This week we are focusing on home care and what you should know when choosing a home care provider. You always have a choice for your home care provider, so here are some helpful tips to help you prepare for your future health care needs.
Challenges associated with the process of aging impact not only the individual, but their families as well. Often, the most difficult situation to arise is when a person needs more care than what family members can provide.
Home care can provide a range of services including nursing, rehab and social work services. This type of skilled care is ordered by your doctor, hospital or rehabilitation facility and are typically covered by insurance. Other services include private duty services such as housekeeping, transportation, meal preparation, respite and personal care. These services are typically not covered by insurance, but allow patients to remain in their homes where they can be more comfortable and independent.
If you or a loved one are considering home care services, here are some factors to consider when selecting a provider.
Create a list of needs
Before you contact prospective home care providers, The Home Care, Hospice & Palliative Care Alliance of New Hampshire notes it is important to determine what type of care is needed. While some people might just need an extra hand with meal preparation or transportation to and from doctor’s visits, a family member being discharged from a stay in a hospital might need more skilled nursing or rehabilitative assistance. The Alzheimer’s Association suggests creating a list of specific care needs, like getting dressed or using the bathroom, and including expectations about how needs will be met.
When you meet with a potential home care provider, be ready with any questions you might have. These can include things like:
- What is the cost for the services I need?
- How long have you been providing services?
- Are you Medicare certified?
- How do you handle holidays or weekends?
- What kind of training and certification do the employees have?
- What happens if a staff member is unable to work that day?
- Is there after-hours care for emergencies?
- Are staff members trained to handle dementia and Alzheimer’s?
Check references and licenses
The Better Business Bureau notes that all providers must be licensed and that consumers should ask for licensing information and verify it. If a provider cannot provide any registration or licensing information, it should be an immediate red flag. It’s also a good idea to ask if the provider conducts background checks on its individual caregivers. Whenever possible, talk with others who have worked with the home care provider you are considering.
Get a written plan
The agency you select should provide you with a written plan explaining in detail what services will be provided by the home care agency, a schedule of care, and information about costs. If there are limits on the types of services that can be provided, those should be spelled out. There ought to also be an explanation of the rights and responsibilities of the caregiver, the patient and the home care agency.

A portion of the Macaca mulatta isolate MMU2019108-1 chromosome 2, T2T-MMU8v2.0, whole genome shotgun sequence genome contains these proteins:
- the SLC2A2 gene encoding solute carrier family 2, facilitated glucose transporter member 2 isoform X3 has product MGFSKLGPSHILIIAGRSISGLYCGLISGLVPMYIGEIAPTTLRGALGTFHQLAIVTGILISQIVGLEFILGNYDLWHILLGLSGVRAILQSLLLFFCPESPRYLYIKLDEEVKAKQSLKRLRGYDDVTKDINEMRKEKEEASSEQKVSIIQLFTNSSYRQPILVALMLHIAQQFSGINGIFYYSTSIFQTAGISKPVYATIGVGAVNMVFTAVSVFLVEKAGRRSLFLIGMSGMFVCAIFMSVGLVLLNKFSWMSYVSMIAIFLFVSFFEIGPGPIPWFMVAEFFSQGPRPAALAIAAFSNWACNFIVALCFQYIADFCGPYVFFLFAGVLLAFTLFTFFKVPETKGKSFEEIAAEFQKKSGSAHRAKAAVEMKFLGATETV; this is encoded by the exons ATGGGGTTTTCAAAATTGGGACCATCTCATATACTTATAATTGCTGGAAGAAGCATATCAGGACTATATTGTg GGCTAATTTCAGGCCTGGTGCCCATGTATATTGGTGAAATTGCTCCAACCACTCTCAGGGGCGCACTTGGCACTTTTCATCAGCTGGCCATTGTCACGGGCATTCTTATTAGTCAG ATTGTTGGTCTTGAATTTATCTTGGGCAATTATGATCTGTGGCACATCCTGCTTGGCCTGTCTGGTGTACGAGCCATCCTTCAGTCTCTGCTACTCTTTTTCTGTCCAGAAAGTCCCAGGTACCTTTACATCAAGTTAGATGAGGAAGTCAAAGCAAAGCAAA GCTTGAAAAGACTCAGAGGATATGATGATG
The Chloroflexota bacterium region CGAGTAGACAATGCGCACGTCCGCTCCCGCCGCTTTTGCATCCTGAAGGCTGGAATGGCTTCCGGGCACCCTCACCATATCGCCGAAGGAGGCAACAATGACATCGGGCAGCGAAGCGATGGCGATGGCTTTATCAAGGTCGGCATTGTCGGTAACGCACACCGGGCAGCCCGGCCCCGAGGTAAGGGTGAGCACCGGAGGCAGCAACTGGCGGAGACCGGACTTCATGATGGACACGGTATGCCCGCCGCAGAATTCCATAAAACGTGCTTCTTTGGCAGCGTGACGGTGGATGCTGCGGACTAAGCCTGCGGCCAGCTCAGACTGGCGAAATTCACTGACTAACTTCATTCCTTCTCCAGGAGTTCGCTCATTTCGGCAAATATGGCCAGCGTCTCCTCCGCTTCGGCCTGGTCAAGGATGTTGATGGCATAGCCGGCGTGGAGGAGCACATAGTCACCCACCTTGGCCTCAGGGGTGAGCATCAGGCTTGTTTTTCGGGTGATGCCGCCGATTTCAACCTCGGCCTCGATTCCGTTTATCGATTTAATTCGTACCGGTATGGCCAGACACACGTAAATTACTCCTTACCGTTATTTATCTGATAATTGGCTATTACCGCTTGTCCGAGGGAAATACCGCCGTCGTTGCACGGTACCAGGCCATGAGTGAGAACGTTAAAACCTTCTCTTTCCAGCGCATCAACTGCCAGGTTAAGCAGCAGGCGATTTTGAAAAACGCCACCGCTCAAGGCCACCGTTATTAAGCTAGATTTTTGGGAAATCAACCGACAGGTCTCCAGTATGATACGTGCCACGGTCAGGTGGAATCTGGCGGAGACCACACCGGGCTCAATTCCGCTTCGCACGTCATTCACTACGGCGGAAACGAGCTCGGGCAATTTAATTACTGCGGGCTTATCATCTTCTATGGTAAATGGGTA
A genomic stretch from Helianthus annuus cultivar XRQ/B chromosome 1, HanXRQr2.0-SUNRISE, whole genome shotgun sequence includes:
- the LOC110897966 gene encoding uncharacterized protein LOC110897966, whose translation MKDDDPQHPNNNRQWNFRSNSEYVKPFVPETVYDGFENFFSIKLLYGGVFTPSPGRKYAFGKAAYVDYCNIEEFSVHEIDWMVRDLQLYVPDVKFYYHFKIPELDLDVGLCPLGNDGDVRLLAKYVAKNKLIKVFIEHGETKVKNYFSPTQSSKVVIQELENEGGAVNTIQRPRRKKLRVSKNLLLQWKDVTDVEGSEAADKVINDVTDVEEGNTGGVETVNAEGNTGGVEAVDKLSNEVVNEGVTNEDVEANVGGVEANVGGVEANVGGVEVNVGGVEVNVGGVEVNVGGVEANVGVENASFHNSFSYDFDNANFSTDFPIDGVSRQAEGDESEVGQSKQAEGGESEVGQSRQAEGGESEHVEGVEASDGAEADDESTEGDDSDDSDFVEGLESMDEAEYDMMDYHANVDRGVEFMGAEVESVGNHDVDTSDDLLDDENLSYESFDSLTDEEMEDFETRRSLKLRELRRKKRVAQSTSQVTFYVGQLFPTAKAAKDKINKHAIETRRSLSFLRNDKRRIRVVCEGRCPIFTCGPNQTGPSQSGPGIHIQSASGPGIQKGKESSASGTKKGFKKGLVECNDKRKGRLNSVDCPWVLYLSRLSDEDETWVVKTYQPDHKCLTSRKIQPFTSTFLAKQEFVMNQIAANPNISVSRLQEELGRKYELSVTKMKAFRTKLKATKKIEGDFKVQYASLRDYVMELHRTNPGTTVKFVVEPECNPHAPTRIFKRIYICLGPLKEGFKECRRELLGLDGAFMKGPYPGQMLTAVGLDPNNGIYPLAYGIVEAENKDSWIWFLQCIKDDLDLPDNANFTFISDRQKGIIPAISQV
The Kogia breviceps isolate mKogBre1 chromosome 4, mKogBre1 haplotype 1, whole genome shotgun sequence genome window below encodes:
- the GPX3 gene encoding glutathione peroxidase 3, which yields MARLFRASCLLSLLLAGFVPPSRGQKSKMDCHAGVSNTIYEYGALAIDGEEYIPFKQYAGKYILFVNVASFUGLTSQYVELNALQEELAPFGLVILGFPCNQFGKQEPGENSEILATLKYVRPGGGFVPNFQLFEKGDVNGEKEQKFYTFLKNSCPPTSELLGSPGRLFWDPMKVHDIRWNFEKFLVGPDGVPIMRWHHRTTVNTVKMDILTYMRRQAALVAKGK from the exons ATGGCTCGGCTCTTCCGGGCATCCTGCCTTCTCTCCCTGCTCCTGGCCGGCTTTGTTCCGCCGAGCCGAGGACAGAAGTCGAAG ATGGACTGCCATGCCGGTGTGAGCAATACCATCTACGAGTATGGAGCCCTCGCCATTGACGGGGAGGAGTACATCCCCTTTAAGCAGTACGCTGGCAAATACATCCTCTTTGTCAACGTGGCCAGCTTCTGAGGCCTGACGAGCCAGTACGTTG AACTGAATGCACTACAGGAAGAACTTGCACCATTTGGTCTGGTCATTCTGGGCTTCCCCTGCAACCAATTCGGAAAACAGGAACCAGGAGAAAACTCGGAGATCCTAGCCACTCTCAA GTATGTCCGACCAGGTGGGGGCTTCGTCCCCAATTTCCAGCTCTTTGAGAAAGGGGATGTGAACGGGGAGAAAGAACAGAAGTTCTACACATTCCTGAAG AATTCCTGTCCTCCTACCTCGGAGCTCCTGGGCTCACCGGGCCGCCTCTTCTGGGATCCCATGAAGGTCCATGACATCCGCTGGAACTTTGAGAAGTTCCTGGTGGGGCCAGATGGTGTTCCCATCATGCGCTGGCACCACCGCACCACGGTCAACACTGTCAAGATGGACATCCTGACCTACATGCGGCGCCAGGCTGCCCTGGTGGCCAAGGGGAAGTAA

Determine payment options
Medicare, Medicaid or private insurance will usually pay for skilled home health care services that are provided by a nurse or therapist when ordered by a doctor. According to Medicare, eligible home health services include things like intermittent skilled nursing care, physical and occupational therapy and speech-language pathology services. There might also be services not covered by insurance. For services that are not covered, you should discuss payment arrangements with the provider.
More than 90 million Americans care for loved ones who are elderly, have chronic conditions, disabilities or disease, and home care can be a great solution for when a person wants to stay at home but needs care that cannot be easily or effectively provided solely by family and friends. Even after professional home health care services begin, patients are likely to still need assistance and support from other family members, or from private duty services. Educating yourself about available options for you or a loved one will help you make informed decisions when the time is right for care at home.
Cornerstone VNA is proud to be your local home care organization, providing a wide array of services and specialized care, such as wound care, IV therapy and telehealth. As a nonprofit, we are dedicated to providing additional resources to patients and their families through volunteer support, caregiver support, and educational programs. When considering home care services for yourself or your loved ones, we encourage you to call our clinical experts to find the care that’s right for you. To learn more about our award-winning programs and services, explore our website or call us 800-691-1133.